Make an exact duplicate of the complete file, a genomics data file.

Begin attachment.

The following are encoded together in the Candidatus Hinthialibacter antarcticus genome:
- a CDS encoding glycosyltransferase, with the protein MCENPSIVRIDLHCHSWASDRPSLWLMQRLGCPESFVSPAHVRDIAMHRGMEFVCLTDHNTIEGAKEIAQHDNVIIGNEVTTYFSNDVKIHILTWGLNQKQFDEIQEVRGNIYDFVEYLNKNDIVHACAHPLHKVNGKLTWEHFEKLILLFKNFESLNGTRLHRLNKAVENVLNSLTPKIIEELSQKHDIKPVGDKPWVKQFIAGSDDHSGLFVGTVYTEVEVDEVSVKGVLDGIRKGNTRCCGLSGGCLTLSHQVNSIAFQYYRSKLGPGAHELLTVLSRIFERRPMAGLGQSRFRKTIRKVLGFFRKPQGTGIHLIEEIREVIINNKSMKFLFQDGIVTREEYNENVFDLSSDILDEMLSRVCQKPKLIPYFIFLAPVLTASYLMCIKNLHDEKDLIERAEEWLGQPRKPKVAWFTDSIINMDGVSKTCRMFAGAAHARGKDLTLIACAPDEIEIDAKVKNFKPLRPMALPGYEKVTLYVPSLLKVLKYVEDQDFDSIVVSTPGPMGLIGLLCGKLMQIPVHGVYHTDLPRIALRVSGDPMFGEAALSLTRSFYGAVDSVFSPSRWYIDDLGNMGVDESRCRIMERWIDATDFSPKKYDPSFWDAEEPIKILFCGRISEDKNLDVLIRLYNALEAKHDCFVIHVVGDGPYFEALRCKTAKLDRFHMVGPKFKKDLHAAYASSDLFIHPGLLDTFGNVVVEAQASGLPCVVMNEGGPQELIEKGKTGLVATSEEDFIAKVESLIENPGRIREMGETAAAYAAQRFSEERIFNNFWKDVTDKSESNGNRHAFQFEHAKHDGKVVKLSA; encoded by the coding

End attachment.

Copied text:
The following are encoded together in the Candidatus Hinthialibacter antarcticus genome:
- a CDS encoding glycosyltransferase, with the protein MCENPSIVRIDLHCHSWASDRPSLWLMQRLGCPESFVSPAHVRDIAMHRGMEFVCLTDHNTIEGAKEIAQHDNVIIGNEVTTYFSNDVKIHILTWGLNQKQFDEIQEVRGNIYDFVEYLNKNDIVHACAHPLHKVNGKLTWEHFEKLILLFKNFESLNGTRLHRLNKAVENVLNSLTPKIIEELSQKHDIKPVGDKPWVKQFIAGSDDHSGLFVGTVYTEVEVDEVSVKGVLDGIRKGNTRCCGLSGGCLTLSHQVNSIAFQYYRSKLGPGAHELLTVLSRIFERRPMAGLGQSRFRKTIRKVLGFFRKPQGTGIHLIEEIREVIINNKSMKFLFQDGIVTREEYNENVFDLSSDILDEMLSRVCQKPKLIPYFIFLAPVLTASYLMCIKNLHDEKDLIERAEEWLGQPRKPKVAWFTDSIINMDGVSKTCRMFAGAAHARGKDLTLIACAPDEIEIDAKVKNFKPLRPMALPGYEKVTLYVPSLLKVLKYVEDQDFDSIVVSTPGPMGLIGLLCGKLMQIPVHGVYHTDLPRIALRVSGDPMFGEAALSLTRSFYGAVDSVFSPSRWYIDDLGNMGVDESRCRIMERWIDATDFSPKKYDPSFWDAEEPIKILFCGRISEDKNLDVLIRLYNALEAKHDCFVIHVVGDGPYFEALRCKTAKLDRFHMVGPKFKKDLHAAYASSDLFIHPGLLDTFGNVVVEAQASGLPCVVMNEGGPQELIEKGKTGLVATSEEDFIAKVESLIENPGRIREMGETAAAYAAQRFSEERIFNNFWKDVTDKSESNGNRHAFQFEHAKHDGKVVKLSA; encoded by the coding